If you are new to PC power supplies, choosing one can be quite complicated. You only need one thing to power the others, right? How difficult could it be? But there are cheap ones, copper and gold, all with different gates. When choosing among the best power supplies for a PC, or PSU, your first question should be: what am I using this for, and what do I need? Since this is clearly a PC gaming site, we already have the answer to the first question. Choosing a PSU will come after you figure out which GPU and CPU you’re going to use.
For PSUs, the default is 80+ for most of what you’ll see. Therefore, a general rule of thumb is not to buy anything that doesn’t offer at least as much. But what does it mean? Well, that 80 refers to how efficient a power supply is at multiple loads. CPU and GPU both have certain power requirements. So under load, your PSU needs to be able to efficiently power both while running at minimal efficiency, in addition to everything else on your motherboard. But then there are the next ratings: copper, silver, gold, platinum and titanium, all of which are more efficient.
“More efficient” means exactly what it sounds like: PSUs consume less power. Efficiency in the most efficient PSUs is up to 90% at 20% load, and that means whatever load the PSU is at, you’ll always get at least 90% efficiency. The gold-rated PSU is only about 7% more efficient than the standard 80 at 20% load. But why bother with any of this? Two reasons! Computers obviously run many hours over the course of a year, so a more efficient power supply will save you money on electricity bills. Believe it or not, the money you save on your bill could actually be more than you spent on the PSU in the first place. Less efficient PSUs also generate more heat, which can be bad news for your PC over time. The hotter things get, the more your rig wears out.
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One extremely The important thing to keep in mind when choosing a PSU is the needs of your GPU. GPUs require a PCIE power cable connected to them from the PSU. Lately, a lot of GPUs require two 8 pin PCIE connection. If you try reusing an old PSU with a new GPU, you may find that yours don’t have the necessary cables and thus can’t get power into the GPU to even turn the damn thing on.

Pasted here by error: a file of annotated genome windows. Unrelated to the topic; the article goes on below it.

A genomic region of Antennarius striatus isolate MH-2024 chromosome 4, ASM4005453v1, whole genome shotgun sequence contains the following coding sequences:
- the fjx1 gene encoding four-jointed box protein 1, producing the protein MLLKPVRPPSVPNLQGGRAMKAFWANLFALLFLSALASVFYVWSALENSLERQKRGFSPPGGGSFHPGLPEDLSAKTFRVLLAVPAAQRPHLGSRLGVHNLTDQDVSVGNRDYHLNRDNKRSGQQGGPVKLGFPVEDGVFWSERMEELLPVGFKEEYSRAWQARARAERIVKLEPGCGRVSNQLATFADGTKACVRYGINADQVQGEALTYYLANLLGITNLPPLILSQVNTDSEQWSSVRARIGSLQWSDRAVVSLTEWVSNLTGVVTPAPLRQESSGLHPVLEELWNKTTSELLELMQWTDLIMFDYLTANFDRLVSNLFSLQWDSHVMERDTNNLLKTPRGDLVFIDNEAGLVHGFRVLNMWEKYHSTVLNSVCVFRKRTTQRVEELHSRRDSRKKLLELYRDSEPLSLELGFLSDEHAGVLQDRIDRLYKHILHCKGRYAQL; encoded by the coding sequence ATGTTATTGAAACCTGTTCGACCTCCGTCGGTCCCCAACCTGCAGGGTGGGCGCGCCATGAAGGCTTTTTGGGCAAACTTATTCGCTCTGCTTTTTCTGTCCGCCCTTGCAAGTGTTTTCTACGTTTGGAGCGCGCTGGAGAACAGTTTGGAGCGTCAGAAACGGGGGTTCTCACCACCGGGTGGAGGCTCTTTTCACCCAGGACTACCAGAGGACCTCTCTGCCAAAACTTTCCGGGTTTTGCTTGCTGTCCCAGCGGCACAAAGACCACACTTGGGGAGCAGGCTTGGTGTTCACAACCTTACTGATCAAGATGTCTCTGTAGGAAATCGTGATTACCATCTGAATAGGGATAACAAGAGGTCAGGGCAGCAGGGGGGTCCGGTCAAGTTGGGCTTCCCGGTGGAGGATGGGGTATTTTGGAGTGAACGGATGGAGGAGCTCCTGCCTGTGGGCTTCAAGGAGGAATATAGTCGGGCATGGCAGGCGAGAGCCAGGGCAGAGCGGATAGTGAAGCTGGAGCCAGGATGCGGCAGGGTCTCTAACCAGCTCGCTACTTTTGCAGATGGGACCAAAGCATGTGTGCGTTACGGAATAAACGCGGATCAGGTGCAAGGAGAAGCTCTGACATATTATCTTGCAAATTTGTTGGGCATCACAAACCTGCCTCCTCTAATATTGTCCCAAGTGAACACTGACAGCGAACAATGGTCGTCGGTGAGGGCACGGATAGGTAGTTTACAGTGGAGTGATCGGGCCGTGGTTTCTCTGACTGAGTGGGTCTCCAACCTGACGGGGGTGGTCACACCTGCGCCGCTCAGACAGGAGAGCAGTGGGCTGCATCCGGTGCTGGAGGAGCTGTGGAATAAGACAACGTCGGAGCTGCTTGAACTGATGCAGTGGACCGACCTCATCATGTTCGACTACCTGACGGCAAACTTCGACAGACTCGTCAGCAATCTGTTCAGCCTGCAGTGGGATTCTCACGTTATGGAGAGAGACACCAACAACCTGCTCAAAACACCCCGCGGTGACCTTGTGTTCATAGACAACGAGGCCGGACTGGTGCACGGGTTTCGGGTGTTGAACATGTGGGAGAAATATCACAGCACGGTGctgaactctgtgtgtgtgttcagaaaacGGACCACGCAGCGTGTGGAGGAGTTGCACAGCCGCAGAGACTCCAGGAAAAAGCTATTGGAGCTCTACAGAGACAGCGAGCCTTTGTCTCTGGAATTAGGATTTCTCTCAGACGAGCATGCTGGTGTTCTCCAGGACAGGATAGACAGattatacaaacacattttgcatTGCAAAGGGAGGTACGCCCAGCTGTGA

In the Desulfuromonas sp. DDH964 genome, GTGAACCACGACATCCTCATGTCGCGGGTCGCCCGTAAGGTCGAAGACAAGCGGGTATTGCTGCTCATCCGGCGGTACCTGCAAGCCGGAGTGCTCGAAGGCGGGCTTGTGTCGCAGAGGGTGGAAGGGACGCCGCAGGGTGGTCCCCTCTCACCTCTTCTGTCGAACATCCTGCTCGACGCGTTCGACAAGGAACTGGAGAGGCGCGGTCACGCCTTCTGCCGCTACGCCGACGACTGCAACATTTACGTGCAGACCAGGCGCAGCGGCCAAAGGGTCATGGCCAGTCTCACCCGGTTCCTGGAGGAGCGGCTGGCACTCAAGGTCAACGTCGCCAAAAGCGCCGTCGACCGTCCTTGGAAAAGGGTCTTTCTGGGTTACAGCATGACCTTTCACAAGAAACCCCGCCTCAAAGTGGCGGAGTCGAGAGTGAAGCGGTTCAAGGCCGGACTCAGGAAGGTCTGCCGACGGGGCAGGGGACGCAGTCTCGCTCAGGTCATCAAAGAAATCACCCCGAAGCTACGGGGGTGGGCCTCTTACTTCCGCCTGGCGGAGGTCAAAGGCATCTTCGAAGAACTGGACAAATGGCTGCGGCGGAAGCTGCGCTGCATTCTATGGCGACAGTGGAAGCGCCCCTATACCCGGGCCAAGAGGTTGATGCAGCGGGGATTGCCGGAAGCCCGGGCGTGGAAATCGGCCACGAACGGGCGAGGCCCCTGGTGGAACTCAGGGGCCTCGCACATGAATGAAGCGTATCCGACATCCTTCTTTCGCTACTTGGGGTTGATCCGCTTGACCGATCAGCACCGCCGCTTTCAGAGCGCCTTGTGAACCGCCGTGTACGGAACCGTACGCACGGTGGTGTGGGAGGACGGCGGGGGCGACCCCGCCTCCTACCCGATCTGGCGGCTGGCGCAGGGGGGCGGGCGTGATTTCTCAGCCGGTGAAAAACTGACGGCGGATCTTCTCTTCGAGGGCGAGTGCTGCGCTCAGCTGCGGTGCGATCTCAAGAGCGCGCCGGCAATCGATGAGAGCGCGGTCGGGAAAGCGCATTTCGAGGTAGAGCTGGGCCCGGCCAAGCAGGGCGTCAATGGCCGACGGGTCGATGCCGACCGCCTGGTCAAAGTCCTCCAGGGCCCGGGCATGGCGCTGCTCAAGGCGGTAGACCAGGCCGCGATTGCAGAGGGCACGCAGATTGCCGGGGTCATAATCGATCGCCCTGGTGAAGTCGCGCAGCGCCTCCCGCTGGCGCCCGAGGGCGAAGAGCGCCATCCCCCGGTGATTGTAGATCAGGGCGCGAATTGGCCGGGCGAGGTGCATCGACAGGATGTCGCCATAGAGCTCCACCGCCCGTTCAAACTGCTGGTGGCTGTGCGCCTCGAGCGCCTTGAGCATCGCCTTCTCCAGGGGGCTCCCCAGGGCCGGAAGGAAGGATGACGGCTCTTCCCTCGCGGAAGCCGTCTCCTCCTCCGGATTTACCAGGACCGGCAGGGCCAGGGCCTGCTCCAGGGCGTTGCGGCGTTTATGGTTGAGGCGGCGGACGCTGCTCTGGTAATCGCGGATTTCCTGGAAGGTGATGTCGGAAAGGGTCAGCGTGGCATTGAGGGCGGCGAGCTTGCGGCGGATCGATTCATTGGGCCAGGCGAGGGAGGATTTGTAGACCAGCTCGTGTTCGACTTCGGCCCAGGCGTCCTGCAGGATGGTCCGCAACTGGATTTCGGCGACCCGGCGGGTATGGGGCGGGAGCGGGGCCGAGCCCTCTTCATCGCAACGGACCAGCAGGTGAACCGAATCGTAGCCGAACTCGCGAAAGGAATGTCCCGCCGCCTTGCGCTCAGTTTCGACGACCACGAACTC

Therefore, when choosing a power source, consider it after you choose your GPU and CPU. See if it has the correct cable connection. Some PSUs have cables for the PCIE and CPU hardwired to them, while others allow you to plug them into the PSU. Things that aren’t modular PSUs take care of being hardwired, and you can pick and choose the type of cable you want to insert. Non-modular PSUs are hard-wired to the specified configurations. There is also a combination known as semi-modular, where some are rigidly wound (such as pcie cables) and some can be freely connected.
So in the end, what’s the problem? If you’re really trying to spend minimum, at least get something rated 80, but get something rated higher if you can, as it will last longer and lower your electricity bill yours a little bit. Then make sure and read exactly how many watts your CPU and GPU need. Then make sure it has the correct cable.
If you do all that, you probably won’t go wrong choosing a PSU. But don’t be surprised if you buy the cheapest you can find and it doesn’t work with your other components or just randomly dies one night, needing replacement. I have a relative who continues to buy junk power supplies and stock them up in case the one he’s using dies. You know, rather just buy a good one from EVGA or Corsair to start with. Don’t be like him. This is not complicated.
https://www.pcinvasion.com/pc-power-supplies-psu-what-matters/ What’s important in choosing the best PC power supply (or PSU)